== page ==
An indoor market situated in a central Yerevan boulevard reopened on Monday after undergoing reconstruction described by many local architects and urban conservation activists as illegal.
Built in downtown Yerevan in the 1950s, the agricultural market known locally as Pak Shuka has for decades been one of the city’s major landmarks. It is included on the Armenian Culture Ministry’s list of historical buildings that cannot be redesigned without government permission.
Samvel Aleksanian, a government-linked tycoon who controls lucrative imports of basic foodstuffs to Armenia, secured no such authorization when he began demolishing the building’s arched roof in May last year shortly after privatizing the property. He claimed that it is in urgent need of renovation.
Now while preserving its frontal design the reconstructed building, besides the traditional agricultural market, also hosts a large food store associated with the Yerevan City supermarket chain owned by Aleksanian.
Civil activists have for months protested against Aleksanian’s plans for redesigning the indoor market which they insisted should be preserved in its original architectural form. But last month their attempts to stage protests on the spot failed as hundreds of people claiming to be beneficiaries of the project as future market employees and praising Aleksanian as their benefactor staged counterdemonstrations in support of the affluent businessman.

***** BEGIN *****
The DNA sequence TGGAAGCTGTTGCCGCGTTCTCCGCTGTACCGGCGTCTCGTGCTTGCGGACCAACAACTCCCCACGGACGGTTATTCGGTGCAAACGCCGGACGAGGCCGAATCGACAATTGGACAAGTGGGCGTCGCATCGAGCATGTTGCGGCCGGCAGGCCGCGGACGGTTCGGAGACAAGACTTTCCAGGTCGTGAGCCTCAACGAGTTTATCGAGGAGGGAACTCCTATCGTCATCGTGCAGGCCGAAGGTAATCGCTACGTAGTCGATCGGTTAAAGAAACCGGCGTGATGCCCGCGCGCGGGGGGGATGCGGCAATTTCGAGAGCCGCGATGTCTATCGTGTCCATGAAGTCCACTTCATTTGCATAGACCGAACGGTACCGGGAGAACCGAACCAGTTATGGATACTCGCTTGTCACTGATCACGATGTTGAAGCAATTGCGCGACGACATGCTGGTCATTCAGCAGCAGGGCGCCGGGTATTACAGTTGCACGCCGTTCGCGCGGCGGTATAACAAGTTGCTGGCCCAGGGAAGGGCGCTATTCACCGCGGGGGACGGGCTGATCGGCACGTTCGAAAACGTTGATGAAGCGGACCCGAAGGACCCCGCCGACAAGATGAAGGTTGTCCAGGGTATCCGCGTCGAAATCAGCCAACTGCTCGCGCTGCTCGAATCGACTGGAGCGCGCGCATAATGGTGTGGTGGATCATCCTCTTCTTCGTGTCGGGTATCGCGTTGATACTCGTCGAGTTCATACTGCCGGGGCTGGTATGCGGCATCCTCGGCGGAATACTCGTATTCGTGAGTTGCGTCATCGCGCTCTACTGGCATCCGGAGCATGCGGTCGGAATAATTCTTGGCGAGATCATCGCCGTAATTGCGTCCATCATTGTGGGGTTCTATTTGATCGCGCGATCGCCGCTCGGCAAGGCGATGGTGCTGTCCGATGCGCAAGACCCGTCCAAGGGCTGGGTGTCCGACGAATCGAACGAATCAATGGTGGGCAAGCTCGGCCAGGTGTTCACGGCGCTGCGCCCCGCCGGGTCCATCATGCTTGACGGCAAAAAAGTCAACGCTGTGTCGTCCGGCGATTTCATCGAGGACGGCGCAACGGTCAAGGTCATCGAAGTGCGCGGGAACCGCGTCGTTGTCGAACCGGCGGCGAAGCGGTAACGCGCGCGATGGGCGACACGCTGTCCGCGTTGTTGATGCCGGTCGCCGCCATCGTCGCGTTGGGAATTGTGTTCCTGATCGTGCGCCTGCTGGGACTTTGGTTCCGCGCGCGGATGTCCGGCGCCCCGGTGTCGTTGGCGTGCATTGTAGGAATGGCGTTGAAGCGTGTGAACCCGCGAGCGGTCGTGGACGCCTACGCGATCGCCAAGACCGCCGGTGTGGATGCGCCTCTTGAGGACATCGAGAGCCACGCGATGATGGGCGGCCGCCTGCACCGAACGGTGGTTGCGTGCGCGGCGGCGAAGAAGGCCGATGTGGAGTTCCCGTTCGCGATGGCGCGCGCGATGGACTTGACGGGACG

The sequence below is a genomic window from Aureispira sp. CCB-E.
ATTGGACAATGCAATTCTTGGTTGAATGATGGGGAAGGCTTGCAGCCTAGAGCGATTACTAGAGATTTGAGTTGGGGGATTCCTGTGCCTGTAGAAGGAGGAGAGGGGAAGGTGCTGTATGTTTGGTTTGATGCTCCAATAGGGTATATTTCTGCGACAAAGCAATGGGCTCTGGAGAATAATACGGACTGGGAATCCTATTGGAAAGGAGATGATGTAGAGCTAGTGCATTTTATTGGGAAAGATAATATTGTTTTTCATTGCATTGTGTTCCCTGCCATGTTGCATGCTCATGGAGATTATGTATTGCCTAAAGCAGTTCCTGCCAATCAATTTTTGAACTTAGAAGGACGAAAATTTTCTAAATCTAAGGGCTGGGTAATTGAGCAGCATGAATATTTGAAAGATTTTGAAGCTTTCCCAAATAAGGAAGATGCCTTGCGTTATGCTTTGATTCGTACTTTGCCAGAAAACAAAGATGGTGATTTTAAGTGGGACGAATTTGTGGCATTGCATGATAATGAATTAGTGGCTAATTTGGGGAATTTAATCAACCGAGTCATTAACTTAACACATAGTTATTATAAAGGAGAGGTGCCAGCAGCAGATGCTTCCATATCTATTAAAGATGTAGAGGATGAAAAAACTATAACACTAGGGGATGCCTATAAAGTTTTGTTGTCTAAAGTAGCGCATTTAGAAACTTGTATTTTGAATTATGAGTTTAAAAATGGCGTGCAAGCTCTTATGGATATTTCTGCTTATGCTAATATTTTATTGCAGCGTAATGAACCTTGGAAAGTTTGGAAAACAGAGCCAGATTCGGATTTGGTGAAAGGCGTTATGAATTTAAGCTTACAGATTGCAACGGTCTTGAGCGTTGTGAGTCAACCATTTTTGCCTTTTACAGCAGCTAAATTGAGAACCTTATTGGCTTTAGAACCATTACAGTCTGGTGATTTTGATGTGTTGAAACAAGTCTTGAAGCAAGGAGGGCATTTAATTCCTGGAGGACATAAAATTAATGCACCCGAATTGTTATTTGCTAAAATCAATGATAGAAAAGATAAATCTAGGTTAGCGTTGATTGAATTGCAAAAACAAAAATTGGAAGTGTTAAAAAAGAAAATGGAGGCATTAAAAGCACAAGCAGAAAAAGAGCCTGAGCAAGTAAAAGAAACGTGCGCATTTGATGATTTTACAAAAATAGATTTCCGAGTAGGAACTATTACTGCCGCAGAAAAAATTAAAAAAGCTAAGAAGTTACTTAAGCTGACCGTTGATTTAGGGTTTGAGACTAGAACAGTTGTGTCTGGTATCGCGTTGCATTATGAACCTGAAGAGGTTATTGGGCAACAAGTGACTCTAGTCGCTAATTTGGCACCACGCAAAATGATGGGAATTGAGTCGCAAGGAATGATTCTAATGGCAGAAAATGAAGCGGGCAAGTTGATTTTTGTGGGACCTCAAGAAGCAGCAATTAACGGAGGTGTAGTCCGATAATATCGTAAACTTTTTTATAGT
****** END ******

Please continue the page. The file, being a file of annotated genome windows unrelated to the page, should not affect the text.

No protesters were seen near the market as it reopened its doors to visitors on Monday.
Those opposed to the project instead organized a discussion, inviting a number of officials to participate in the event. Only representatives of the Ministry of Urban Development and the Armenian Police responded to the invitations. During the discussion they sought to prove in every way that their agencies were not to blame in connection with the project.
Garegin Chugaszian, a member of the pressure group calling itself “Let’s Free the Monument From the Oligarch”, gave assurances that activists would continue their campaign against what he again described as illegal redevelopment of an outstanding piece of Yerevan architecture, including with street actions.
“We are talking about whether there are [functioning] state bodies left in this country or not. We deal with a registered crime. That is what we’re discussing now,” he told RFE/RL’s Armenian service (Azatutyun.am).
Meanwhile, traders who mostly had no opportunity to sell their produce while the indoor market was under reconstruction, told RFE/RL’s Armenian service (Azatutyun.am) that they were happy to be under the Pak Shuka roof again. They admitted, however, that no one had signed contracts with them for the vending stalls.